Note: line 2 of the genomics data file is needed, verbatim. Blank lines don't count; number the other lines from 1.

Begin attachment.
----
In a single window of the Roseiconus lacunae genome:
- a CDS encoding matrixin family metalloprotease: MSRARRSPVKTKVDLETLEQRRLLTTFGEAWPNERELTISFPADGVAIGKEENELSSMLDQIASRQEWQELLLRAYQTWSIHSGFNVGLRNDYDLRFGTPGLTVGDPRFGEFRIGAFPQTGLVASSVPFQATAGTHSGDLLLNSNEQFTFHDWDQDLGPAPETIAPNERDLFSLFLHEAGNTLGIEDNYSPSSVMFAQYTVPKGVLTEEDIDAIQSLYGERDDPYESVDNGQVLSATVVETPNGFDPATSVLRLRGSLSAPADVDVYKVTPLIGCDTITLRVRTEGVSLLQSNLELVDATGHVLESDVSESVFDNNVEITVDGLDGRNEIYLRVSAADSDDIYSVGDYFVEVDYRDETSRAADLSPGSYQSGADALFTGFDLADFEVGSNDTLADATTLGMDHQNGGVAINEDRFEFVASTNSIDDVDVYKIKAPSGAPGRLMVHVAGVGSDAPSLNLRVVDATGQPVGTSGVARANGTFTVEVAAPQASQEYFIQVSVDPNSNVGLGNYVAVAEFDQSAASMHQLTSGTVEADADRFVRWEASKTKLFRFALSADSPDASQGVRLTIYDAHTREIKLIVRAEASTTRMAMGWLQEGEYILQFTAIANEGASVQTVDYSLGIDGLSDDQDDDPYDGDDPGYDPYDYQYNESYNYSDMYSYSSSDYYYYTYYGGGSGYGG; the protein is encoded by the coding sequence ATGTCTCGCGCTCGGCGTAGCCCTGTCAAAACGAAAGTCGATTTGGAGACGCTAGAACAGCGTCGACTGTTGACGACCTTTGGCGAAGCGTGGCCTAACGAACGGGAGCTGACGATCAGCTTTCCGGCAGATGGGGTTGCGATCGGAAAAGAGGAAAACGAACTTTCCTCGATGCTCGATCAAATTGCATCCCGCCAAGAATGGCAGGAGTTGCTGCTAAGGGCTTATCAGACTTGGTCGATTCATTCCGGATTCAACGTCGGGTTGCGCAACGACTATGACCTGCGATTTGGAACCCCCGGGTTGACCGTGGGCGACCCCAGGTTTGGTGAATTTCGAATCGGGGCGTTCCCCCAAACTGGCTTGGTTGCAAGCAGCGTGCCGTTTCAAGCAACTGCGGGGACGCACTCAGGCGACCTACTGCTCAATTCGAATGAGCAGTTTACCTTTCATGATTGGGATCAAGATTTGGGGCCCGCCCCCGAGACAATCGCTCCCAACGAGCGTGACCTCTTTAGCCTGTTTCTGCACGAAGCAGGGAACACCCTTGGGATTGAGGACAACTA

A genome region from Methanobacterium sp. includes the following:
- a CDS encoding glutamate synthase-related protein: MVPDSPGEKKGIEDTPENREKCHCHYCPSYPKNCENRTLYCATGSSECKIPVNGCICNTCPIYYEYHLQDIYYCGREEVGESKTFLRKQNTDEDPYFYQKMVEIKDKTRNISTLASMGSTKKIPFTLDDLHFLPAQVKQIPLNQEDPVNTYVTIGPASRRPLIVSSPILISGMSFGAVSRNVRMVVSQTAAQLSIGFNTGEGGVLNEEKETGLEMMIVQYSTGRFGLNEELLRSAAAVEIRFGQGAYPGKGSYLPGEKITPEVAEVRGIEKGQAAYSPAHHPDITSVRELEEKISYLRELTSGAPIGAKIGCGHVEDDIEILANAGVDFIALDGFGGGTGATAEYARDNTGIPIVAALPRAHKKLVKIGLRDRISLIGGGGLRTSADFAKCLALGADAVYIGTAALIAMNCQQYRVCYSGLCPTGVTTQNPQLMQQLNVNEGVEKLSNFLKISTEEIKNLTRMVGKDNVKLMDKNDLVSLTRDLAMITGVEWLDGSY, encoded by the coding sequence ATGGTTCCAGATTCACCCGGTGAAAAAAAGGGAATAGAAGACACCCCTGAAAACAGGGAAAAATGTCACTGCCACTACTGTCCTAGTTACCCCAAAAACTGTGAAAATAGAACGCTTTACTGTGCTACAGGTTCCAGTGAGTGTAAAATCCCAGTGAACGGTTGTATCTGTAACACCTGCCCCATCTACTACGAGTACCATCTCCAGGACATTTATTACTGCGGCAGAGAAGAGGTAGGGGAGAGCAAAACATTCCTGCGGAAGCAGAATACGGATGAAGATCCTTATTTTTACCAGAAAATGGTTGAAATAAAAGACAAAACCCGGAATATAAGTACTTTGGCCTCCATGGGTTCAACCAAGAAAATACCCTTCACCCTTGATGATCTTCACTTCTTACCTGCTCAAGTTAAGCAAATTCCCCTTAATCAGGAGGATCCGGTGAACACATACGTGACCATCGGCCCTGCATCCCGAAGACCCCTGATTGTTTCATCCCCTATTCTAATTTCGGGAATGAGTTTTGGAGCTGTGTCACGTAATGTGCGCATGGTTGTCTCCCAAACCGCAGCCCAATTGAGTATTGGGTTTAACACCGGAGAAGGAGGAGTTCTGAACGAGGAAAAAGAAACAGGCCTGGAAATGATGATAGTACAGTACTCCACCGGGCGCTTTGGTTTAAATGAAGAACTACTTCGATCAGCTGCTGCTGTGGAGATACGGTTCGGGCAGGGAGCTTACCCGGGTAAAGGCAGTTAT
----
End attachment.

- a CDS encoding matrixin family metalloprotease: MSRARRSPVKTKVDLETLEQRRLLTTFGEAWPNERELTISFPADGVAIGKEENELSSMLDQIASRQEWQELLLRAYQTWSIHSGFNVGLRNDYDLRFGTPGLTVGDPRFGEFRIGAFPQTGLVASSVPFQATAGTHSGDLLLNSNEQFTFHDWDQDLGPAPETIAPNERDLFSLFLHEAGNTLGIEDNYSPSSVMFAQYTVPKGVLTEEDIDAIQSLYGERDDPYESVDNGQVLSATVVETPNGFDPATSVLRLRGSLSAPADVDVYKVTPLIGCDTITLRVRTEGVSLLQSNLELVDATGHVLESDVSESVFDNNVEITVDGLDGRNEIYLRVSAADSDDIYSVGDYFVEVDYRDETSRAADLSPGSYQSGADALFTGFDLADFEVGSNDTLADATTLGMDHQNGGVAINEDRFEFVASTNSIDDVDVYKIKAPSGAPGRLMVHVAGVGSDAPSLNLRVVDATGQPVGTSGVARANGTFTVEVAAPQASQEYFIQVSVDPNSNVGLGNYVAVAEFDQSAASMHQLTSGTVEADADRFVRWEASKTKLFRFALSADSPDASQGVRLTIYDAHTREIKLIVRAEASTTRMAMGWLQEGEYILQFTAIANEGASVQTVDYSLGIDGLSDDQDDDPYDGDDPGYDPYDYQYNESYNYSDMYSYSSSDYYYYTYYGGGSGYGG; the protein is encoded by the coding sequence ATGTCTCGCGCTCGGCGTAGCCCTGTCAAAACGAAAGTCGATTTGGAGACGCTAGAACAGCGTCGACTGTTGACGACCTTTGGCGAAGCGTGGCCTAACGAACGGGAGCTGACGATCAGCTTTCCGGCAGATGGGGTTGCGATCGGAAAAGAGGAAAACGAACTTTCCTCGATGCTCGATCAAATTGCATCCCGCCAAGAATGGCAGGAGTTGCTGCTAAGGGCTTATCAGACTTGGTCGATTCATTCCGGATTCAACGTCGGGTTGCGCAACGACTATGACCTGCGATTTGGAACCCCCGGGTTGACCGTGGGCGACCCCAGGTTTGGTGAATTTCGAATCGGGGCGTTCCCCCAAACTGGCTTGGTTGCAAGCAGCGTGCCGTTTCAAGCAACTGCGGGGACGCACTCAGGCGACCTACTGCTCAATTCGAATGAGCAGTTTACCTTTCATGATTGGGATCAAGATTTGGGGCCCGCCCCCGAGACAATCGCTCCCAACGAGCGTGACCTCTTTAGCCTGTTTCTGCACGAAGCAGGGAACACCCTTGGGATTGAGGACAACTA